There are two types of violent behaviors that a cat can show, an aggressive cat can be aggressive towards other cats and they can aggressive towards people. An aggressive cat can bite and scratch but this can easily be handled when you know what is causing the problem. There are several causes of aggressive behavior between cats.
Territorial Aggression – No Trespassing!
Cats are very territorial and territorial aggression is very common among cats, they do not like to have strange people in areas that they feel is theirs. This is very common in a household where an older cat is expected to welcome the intrusion of a new cat or kitten. It also happens outside, when a neighbor cat dares to trespass into your cat’s yard. The behavior of an aggressive cat is that they will chase and ambushing another cat, and a lot of hissing and swatting if there is contact between the two.
Inter-male Aggression – Who’ The Boss
Inter-male Aggression occurs because of the hierarchy that is natural amid animals. It can be part of a sexual challenge for a female or to raise one’s status in the cat hierarchy. While neutered males are less apt to fight this way, they, too, can have inter-male aggression, particularly if neutered later in life. The behavior seen with this type of aggressive cat is body posturing, staring, howling, yowling, and stalking each other. They two can fight, trying to bite each other’s neck or scratch their underbelly. It can all of a sudden stop – the two will separate and move away a bit – and then happen again right away – or they will just walk away.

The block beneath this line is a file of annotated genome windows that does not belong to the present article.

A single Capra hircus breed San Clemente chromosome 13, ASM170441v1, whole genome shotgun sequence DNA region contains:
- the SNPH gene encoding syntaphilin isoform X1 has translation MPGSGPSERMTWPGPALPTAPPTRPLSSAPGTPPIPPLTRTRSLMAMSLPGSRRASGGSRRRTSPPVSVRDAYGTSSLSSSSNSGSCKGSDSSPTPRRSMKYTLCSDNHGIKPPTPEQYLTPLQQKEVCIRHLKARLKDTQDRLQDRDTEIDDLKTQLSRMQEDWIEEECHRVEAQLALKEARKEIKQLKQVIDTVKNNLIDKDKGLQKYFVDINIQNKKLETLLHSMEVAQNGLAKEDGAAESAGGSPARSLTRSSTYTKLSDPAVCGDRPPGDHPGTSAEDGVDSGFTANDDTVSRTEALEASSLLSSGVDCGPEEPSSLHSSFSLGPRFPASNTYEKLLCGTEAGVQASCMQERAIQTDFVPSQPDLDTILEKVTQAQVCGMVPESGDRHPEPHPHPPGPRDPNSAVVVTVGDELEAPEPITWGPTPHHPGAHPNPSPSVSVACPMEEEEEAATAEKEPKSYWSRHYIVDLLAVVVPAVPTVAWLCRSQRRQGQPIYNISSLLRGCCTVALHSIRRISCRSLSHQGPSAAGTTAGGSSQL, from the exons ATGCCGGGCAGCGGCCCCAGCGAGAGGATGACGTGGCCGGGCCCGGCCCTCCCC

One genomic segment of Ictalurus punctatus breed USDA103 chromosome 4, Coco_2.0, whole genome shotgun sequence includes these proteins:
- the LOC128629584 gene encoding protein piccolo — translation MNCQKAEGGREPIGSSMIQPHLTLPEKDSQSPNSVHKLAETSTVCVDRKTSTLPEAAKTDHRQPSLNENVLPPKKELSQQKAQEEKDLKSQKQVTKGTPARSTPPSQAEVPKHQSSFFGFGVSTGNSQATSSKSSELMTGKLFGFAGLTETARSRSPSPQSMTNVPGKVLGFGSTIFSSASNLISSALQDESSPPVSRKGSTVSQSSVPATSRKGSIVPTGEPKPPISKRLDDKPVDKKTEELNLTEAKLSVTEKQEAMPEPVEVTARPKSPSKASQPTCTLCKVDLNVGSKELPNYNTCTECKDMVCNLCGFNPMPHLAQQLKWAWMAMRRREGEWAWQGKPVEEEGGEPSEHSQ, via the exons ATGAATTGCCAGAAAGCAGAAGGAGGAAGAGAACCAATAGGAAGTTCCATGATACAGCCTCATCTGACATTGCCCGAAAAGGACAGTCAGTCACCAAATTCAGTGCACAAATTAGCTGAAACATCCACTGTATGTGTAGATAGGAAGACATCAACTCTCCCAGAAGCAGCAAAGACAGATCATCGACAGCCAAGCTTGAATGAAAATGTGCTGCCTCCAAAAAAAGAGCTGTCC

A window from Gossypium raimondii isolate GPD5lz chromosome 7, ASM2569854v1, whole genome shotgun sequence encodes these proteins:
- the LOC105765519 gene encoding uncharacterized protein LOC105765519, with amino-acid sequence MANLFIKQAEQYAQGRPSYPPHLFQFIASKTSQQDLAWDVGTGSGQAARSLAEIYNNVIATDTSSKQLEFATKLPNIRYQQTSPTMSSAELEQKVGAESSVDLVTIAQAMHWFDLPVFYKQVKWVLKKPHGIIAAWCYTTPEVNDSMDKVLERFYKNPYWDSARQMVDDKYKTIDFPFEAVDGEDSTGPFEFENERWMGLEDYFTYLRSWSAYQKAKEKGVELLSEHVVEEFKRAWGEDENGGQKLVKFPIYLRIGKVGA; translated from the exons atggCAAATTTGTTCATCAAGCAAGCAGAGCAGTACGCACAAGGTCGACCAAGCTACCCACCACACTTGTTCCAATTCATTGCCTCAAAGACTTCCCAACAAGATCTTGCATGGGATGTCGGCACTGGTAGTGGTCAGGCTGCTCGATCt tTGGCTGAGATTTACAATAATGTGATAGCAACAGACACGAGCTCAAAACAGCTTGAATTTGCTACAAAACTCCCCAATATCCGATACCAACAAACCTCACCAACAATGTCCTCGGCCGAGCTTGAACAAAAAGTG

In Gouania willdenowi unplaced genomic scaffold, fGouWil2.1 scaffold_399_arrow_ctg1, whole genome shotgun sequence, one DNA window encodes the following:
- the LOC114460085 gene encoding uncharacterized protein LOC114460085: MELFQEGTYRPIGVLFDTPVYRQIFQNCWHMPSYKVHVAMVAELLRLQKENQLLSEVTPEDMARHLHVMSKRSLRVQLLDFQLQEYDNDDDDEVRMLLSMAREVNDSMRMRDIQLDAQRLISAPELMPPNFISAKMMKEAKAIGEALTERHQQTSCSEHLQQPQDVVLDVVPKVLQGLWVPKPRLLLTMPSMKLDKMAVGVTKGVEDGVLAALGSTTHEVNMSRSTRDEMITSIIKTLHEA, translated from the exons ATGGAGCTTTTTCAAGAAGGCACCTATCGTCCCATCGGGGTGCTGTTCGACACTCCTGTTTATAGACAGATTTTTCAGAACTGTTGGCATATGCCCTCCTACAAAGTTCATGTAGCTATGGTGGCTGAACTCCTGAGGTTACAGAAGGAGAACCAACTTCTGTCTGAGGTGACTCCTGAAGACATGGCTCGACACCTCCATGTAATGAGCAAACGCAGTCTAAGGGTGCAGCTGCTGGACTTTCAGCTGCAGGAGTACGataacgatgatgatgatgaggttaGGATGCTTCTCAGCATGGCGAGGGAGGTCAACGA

Defensive Aggression – Don’t Hurt Me (Or Even Look Like You Will) Or I’ll Hurt You
Defensive Aggression is typical of a situation where the cat is trying to protect itself. For example, if you’ve ever tried to catch a feral cat, once it feels trapped it will attack in self-defense. The behavior seen with defensive cat prior to an attack has the cat crouching with the legs under the body, tail tucked in, and ears pulled back. If the danger will not go away, the cat will more often than not attack with nails and teeth.
I’m Angry At Him, So I’ll Hit You Instead – Redirected Aggression
An aggressive cat can also have redirected aggression this is where it is directed to an animal different than the one that provoked it. A typical type would be a cat who sees another cat out the front window. It can’t get out there and protect its turf, though it wants to, so instead it attacks the other family cat sitting next to it – which hasn’t done anything to warrant the attack.